SNL’s version of a Mercedes EV

I’ve been hearing about this for about a week, I guess. Everyone in the EV and alt-power car segment of the enviro world has been chuckling and discussing the video.

For me, once again it proves that CGI is now affordable [for some folks] and incredibly powerful. And the sense of humor of the best part of the history of Saturday Night Live is still alive and well.

Why are the microbes living in your gut different from mine? Am I worse off? Better?


Click to enlargeKerri
A wall of bacterial colonies on agar plates – the Micropia, Amsterdam, the Netherlands

There are tens of trillions of bacteria in my gut and they are different from those in yours. Why?

This is a really basic question about the human microbiome and, rather vexingly, we still don’t have a good answer. Sure, we know some of the things that influence the roll call of species — diet and antibiotics, to name a few—but their relative importance is unclear and the list is far from complete. That bodes poorly for any attempt to work out whether these microbes are involved in diseases, and whether they can be tweaked to improve our health.

Two new studies have tried to address the problem. They’re the largest microbiome studies thus far published, looking at 1,135 Dutch adults and 1,106 Belgians respectively. Both looked at how hundreds of factors affect the microbiome, including age, height, weight, sleep, medical history, smoking, allergies, blood levels of various molecules, and a long list of foods. Both found dozens of factors that affect either the overall diversity of microbial species, or the abundance of particular ones. And encouragingly, their respective lists overlap considerably.

But here’s the important thing: Collectively, the factors they identified explain a tiny proportion of the variation between people’s microbiomes — 19 percent in the Dutch study, and just 8 percent in the Belgian. Which means we’re still largely in the dark about what makes my microbiome different from yours, let alone whether one is healthier than the other.

❝ “With all the knowledge we’ve gathered, we made the best possible effort to capture all the factors we could imagine, and we could only explain 8 percent of the total variation,” says Jeroen Raes from the University of Leuven, who led the Belgian study. “It’s very humbling.”…

We haven’t even identified all the players yet. By combining data from the Dutch and Flemish studies with earlier British and American ones, Raes’s team identified a total number of 664 bacterial genera. But they estimate that at least 80 more haven’t been identified, and doing so will take studies that are ten times larger than the current record-holders. That’s a common theme throughout all of microbiology — the unknowns are vast. “Even though we’re the biggest study out there, we’re still scratching the surface when it comes to charting the whole microbiota population,” says Raes. “We should be humble.”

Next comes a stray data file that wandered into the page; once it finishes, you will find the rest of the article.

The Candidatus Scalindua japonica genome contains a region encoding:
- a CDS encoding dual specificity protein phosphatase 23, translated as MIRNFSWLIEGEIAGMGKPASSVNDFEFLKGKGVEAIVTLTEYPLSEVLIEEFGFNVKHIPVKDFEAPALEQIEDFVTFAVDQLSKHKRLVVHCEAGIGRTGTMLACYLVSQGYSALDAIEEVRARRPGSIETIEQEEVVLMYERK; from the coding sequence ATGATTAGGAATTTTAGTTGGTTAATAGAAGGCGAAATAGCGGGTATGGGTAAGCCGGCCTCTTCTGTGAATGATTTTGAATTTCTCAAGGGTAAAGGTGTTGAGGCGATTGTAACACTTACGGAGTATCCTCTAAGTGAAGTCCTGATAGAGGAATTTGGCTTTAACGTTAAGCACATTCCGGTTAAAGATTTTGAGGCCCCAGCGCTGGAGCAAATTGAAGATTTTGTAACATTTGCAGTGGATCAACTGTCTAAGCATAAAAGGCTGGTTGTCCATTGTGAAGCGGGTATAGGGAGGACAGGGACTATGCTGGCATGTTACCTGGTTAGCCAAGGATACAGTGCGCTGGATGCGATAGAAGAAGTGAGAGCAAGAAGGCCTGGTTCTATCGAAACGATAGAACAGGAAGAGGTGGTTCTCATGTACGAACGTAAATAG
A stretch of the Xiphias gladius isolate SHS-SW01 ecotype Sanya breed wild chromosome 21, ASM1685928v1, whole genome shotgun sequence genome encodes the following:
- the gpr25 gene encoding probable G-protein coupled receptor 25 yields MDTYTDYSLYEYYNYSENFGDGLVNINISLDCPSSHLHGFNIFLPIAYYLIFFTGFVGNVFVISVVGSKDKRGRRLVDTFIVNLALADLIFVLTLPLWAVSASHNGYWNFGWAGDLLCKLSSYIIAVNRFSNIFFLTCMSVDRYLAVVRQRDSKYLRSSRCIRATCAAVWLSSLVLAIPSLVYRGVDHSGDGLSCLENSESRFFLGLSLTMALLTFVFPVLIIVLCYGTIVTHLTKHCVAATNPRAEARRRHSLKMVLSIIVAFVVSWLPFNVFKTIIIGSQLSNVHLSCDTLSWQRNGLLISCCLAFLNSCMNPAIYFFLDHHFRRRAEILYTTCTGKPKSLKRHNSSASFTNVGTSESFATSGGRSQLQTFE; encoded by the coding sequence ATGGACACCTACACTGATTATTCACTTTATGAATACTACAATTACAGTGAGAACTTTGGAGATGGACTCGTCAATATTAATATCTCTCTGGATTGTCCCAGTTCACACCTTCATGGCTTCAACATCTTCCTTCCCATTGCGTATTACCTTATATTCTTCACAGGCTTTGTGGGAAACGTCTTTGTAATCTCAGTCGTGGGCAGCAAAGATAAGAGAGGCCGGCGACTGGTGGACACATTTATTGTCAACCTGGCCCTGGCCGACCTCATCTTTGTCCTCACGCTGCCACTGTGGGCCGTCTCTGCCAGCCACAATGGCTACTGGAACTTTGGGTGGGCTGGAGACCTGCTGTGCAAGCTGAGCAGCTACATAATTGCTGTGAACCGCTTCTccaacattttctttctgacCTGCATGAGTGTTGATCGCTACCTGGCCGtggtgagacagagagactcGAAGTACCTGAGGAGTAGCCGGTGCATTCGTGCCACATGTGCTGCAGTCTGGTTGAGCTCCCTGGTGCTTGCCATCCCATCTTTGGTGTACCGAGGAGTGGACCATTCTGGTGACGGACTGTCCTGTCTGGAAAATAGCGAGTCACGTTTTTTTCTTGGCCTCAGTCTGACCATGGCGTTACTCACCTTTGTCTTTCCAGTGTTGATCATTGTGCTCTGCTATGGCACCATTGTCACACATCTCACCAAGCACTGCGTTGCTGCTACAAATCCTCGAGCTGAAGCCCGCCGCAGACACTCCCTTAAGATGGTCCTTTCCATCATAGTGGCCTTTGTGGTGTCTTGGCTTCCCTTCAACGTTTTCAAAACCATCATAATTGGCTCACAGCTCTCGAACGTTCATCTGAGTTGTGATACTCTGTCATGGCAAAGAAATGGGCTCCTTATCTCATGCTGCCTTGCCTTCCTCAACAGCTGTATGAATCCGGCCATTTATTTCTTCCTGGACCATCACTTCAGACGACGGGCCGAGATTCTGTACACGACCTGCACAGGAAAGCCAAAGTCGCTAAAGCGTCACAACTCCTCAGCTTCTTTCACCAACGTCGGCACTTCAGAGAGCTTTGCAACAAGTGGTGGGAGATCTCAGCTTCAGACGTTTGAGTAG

Longish well-written article. Read it. Not a lot of conclusions; but, you should consider the questions. They apply to your own life.

Guilty of being brown and wearing a turban on a bus in Texas


Linda Nylind/Guardian

It is an iconic American experience, a first long-distance trip in a Greyhound bus through parts of the south-west made famous by Route 66.

When Daljeet Singh took the journey, though, he saw an altogether more dystopian vision of America: one in which it feels like a prejudiced and paranoid place where to be perceived as “Arabic” is to be viewed as a potential terrorist.

Singh has complained to authorities in Texas and called for action after he and another man were arrested on suspicion of terroristic threats on 21 February when a fellow passenger alleged she heard them discussing a bomb and “acting weird”.

He was detained by police in Amarillo for about 30 hours and released without charge after being interviewed by the FBI.

The 30-year-old Sikh man, who speaks very little English, is a political asylum seeker from India who had been released the day before the incident after spending about a month in an immigration detention center in Arizona. He was traveling on a service from Phoenix to Indianapolis.

Singh said in a statement that during the journey he spoke on the phone with friends and family in his native language, Punjabi. He came across another passenger, a Pakistani man named Mohammed Chotri, who also spoke Punjabi, and they sat together and conversed.

Singh said that in Amarillo several passengers began regarding him with suspicion, behaving aggressively and taking photographs of him. Soon after the bus left the Texas panhandle city, he said, two passengers restrained him in his seat and police arrived and ordered him to step out.

“When I exited the bus, approximately 15 police officers stood outside with guns pointed at me. Police arrested and searched me, removed my religious turban, placed me in handcuffs, and placed me in a police vehicle,” he said. Chotri, also recently released from an immigration holding center, was detained as well. A bomb squad was called to check the bus and a section of Interstate 40 was closed.

The only crime I committed was wearing a turban, having a beard, and speaking in a different language to another brown man on a bus,” Singh said.

When I was still on the road, I used to end every other week in Amarillo. Only about 300+ miles back to home in northern New Mexico. I knew some very nice people in Amarillo.

You don’t want to visit in the middle of summer. The feed lots are stuffed full of cows being fattened up for slaughter and there ain’t necessarily enough breeze to blow the flies and smell away from town. 🙂